Lessons from the First Wave of COVID-19: Public Health and Emergency Measures Working GroupOctober 28, 2020
October 28, 2020 – Canada’s healthcare system must learn the lessons of the first wave of COVID-19 and make the changes required to improve our capacity to tackle infectious disease outbreaks in future, says a new report from the C.D. Howe Institute.
The Public Health and Emergency Measures Working Group notes as case numbers grow across Canada, insights from the first wave can be applied to better manage infection risks, while also minimizing social and economic disruption caused by public health and social distancing-related restrictions on activity.
The group of health academics, professionals and business leaders is co-chaired by Janet Davidson, Chair of the Board of the Canadian Institute for Health Information and C.D. Howe Institute Senior Fellow; and Tom Closson, Chair of the C.D. Howe Institute Health Policy Council. In the report, they note the pandemic has resulted in drastic changes to how Canadians access health care services, and offers the opportunity to incorporate positive change into the “new normal” of health system operations as it continues to adapt.
The group made a range of short- and longer-term observations, including:
- As case numbers rise, governments should be proactive in setting public expectations to align with the imposing of further restrictions, how long they will be in place and the possibility of further government support in the form of subsidies, cash transfers, and tax and loan payment deferrals.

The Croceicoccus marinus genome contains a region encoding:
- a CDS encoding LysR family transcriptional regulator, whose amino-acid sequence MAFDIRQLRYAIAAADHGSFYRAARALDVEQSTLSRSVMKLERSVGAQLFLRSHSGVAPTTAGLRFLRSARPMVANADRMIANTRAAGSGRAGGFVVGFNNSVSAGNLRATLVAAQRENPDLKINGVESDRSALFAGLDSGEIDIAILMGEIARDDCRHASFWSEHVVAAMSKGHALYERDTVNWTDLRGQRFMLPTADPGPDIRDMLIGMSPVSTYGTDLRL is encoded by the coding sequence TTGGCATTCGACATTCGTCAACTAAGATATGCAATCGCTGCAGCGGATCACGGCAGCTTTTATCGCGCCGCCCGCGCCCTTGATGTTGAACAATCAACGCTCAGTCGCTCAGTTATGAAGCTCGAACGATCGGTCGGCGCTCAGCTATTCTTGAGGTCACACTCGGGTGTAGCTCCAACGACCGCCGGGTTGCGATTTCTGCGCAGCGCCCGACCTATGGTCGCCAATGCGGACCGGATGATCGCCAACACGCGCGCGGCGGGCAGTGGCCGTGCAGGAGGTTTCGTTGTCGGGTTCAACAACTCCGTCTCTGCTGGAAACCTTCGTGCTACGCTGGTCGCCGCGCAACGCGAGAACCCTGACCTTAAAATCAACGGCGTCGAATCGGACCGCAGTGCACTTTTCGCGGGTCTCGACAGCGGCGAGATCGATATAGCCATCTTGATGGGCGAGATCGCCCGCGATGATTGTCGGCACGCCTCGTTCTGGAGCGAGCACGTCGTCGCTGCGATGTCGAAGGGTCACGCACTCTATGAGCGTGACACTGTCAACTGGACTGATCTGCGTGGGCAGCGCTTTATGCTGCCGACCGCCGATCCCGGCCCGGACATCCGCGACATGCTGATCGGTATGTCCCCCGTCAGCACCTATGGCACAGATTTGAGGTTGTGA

- Ensuring ongoing preparedness to manage COVID-19 by maintaining some excess capacity for affected patients, adapting care practices to maintain continuity, securing sufficient supplies of PPE, testing inputs and other medical resources and actively improving health information and contact tracing comprehensiveness and availability.
- To enable more rapid and informed response to emerging health crises, significant improvements in health data and information comprehensiveness, timeliness and standardization must be made.
- Innovation in seniors care is required including infection preparedness and control procedures, which should become a routine aspect of residential care. Reduced COVID-19 morbidity and mortality for seniors in the community along with individuals’ preferences, quality of life and many other reasons encourage investment in home and community care for seniors.
- Developing a comprehensive strategy for coordinated leadership during a crisis. While there are benefits to different responses to the COVID-19 crisis across the country, some aspects would have benefited from a nationally coordinated approach: such as securing personal protective equipment, strategic investments in information technology/infrastructure, research and development of treatments and vaccines and policy strategies to manage the pandemic.
For more information contact: Rosalie Wyonch, Policy Analyst; or David Blackwood, Communications Officer, the C.D. Howe Institute 416-873-6168, email@example.com
The C.D. Howe Institute is an independent not-for-profit research institute whose mission is to raise living standards by fostering economically sound public policies. Widely considered to be Canada's most influential think tank, the Institute is a trusted source of essential policy intelligence, distinguished by research that is nonpartisan, evidence-based and subject to definitive expert review.